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Attorney General won't rule out domestic warrantless taps

Attorney General won't rule out domestic warrantless taps
Attorney General won't rule out domestic warrantless taps



["Fourth Amendment? What Fourth Amendment?" --Declan]

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From: Brock Meeks  
Date: April 6, 2006 11:39:57 AM EDT
To: dave@farber.net 
Subject: Atty. Gen.: won't rule out domestic warrantless taps


 From a press release from Rep. Adam Schiff, D-CA:


WASHINGTON, DC (April 6, 2006) - During a hearing before the House
Judiciary Committee today, Rep. Adam B. Schiff (D-CA) questioned
Attorney General Alberto Gonzales about the NSA's secret domestic
wiretapping program.

  The Administration has cited the Authorization to Use Military Force
and the commander in chief powers as authorizing the NSA to intercept
international communications into and out of the U.S. of persons linked
to al Qaeda or related terrorist organizations.

  After citing his concerns that there was no limiting principle to the
Administration's claim of authority in the War on Terror, Rep. Schiff
asked the Attorney General whether the Administration believes it has
the authority to wiretap purely domestic calls between two Americans
without seeking a warrant.

"I cannot rule that out," responded the Attorney General.

  "This is very disturbing testimony," Rep. Schiff commented later, "and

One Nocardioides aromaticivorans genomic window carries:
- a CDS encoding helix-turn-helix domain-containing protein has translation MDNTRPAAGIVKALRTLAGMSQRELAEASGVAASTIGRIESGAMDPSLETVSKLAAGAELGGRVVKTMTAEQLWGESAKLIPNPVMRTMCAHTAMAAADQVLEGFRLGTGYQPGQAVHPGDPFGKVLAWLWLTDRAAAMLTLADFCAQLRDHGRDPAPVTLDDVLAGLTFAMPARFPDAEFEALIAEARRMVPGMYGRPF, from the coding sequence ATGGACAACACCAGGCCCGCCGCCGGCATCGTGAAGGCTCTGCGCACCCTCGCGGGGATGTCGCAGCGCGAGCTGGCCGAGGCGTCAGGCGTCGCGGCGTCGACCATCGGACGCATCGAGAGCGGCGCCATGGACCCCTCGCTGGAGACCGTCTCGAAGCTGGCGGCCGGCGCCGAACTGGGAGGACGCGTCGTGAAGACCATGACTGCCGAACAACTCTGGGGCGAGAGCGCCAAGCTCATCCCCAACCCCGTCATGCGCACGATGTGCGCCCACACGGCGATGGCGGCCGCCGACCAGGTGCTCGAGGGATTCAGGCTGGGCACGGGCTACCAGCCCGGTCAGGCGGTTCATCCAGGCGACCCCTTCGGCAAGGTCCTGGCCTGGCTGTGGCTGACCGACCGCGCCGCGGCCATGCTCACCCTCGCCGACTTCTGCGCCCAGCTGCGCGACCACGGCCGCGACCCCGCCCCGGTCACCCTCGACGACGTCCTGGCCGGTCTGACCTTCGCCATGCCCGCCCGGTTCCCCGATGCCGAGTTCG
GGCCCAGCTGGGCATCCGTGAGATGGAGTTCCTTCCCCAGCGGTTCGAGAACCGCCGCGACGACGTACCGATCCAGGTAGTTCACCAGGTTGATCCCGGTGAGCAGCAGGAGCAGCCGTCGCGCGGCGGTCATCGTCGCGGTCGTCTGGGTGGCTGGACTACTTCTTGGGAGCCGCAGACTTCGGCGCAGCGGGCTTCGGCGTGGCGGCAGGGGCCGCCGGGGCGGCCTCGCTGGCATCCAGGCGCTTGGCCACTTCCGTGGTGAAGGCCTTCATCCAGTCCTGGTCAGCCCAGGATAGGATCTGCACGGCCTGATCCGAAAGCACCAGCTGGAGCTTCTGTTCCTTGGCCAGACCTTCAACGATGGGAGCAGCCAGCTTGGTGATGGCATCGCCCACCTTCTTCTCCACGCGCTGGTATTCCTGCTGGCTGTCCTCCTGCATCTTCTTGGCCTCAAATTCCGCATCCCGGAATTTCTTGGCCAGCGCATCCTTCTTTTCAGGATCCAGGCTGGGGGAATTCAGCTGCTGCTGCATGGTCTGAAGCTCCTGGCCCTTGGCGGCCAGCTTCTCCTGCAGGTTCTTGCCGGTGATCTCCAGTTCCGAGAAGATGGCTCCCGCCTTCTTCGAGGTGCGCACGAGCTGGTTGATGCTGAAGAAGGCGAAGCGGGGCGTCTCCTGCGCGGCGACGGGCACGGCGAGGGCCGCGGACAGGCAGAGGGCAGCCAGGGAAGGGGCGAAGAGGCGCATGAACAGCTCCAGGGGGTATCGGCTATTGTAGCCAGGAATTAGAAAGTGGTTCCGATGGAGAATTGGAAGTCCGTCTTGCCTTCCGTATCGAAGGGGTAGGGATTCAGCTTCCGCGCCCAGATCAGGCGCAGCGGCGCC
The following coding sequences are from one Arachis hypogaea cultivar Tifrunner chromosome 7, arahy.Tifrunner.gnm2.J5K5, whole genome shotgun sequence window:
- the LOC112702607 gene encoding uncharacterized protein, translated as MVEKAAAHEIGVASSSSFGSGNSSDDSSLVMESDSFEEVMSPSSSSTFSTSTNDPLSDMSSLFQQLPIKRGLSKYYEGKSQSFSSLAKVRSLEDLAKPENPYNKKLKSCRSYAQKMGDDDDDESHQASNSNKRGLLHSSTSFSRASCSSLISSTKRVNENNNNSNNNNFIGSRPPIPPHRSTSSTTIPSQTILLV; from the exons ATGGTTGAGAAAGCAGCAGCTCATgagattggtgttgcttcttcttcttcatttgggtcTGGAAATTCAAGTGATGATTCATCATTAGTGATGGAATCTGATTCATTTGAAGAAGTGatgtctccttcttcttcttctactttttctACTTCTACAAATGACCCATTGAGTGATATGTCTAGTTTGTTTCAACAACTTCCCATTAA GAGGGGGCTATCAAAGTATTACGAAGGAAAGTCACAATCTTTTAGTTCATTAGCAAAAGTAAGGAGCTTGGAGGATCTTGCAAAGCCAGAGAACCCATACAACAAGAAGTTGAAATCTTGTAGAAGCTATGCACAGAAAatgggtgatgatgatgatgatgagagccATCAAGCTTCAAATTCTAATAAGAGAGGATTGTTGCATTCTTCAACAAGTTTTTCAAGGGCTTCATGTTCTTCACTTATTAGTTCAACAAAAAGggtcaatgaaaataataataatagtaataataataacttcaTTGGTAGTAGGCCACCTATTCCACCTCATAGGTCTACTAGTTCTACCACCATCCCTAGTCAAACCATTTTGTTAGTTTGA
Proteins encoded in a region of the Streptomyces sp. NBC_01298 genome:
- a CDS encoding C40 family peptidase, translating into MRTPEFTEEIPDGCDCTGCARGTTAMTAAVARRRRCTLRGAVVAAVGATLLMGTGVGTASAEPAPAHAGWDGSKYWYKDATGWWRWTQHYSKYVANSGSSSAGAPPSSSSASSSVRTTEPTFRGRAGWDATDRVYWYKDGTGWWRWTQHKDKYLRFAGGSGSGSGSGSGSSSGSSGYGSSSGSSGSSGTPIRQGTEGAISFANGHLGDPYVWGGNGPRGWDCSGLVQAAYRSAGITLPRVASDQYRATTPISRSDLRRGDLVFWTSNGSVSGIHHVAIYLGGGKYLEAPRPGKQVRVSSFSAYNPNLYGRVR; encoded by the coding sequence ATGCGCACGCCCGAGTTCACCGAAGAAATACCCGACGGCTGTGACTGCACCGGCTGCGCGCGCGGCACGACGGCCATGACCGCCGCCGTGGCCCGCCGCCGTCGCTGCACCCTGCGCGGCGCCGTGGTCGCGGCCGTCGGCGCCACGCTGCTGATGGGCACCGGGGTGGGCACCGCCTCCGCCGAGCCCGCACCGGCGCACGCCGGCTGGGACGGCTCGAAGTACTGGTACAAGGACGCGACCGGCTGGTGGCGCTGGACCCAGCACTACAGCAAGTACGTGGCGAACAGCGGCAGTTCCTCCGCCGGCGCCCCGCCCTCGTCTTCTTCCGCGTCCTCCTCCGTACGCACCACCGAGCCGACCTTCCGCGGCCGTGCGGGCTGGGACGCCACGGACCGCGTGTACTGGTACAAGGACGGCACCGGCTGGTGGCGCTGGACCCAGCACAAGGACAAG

represents a wholly unprecedented assertion of executive power.  No one
in Congress would deny the need to tap certain calls under court order
-- but if the Administration believes it can tap purely domestic phone
calls between Americans without court approval, there is no limit to
executive power. This is contrary to settled law and the most basic
constitutional principles of the separation of powers."

Rep. Schiff and Rep. Jeff Flake (R-AZ) have introduced bipartisan
legislation -- the NSA Oversight Act -- to reassert that FISA and Title
III are the sole authority for domestic surveillance.  The bill would:

1. Reiterate Exclusivity of Current FISA and Wiretap Laws - states that
FISA and the federal criminal wiretap statutes shall continue to be the
exclusive means by which domestic electronic surveillance may be
conducted.

2. Clarify Military Force Statute - makes clear that the Authorization
to Use Military Force (AUMF), passed days after the September 11th
attacks, does not provide an exception to that rule.

3. Require Congressional Action - makes clear that current laws apply
unless Congress amends the laws or passes additional laws regarding
electronic surveillance.

4. Require Report on the Extent of the Wiretapping Program - requires
classified disclosure to Congress of information about U.S. persons who
have been the subject of any such electronic surveillance.

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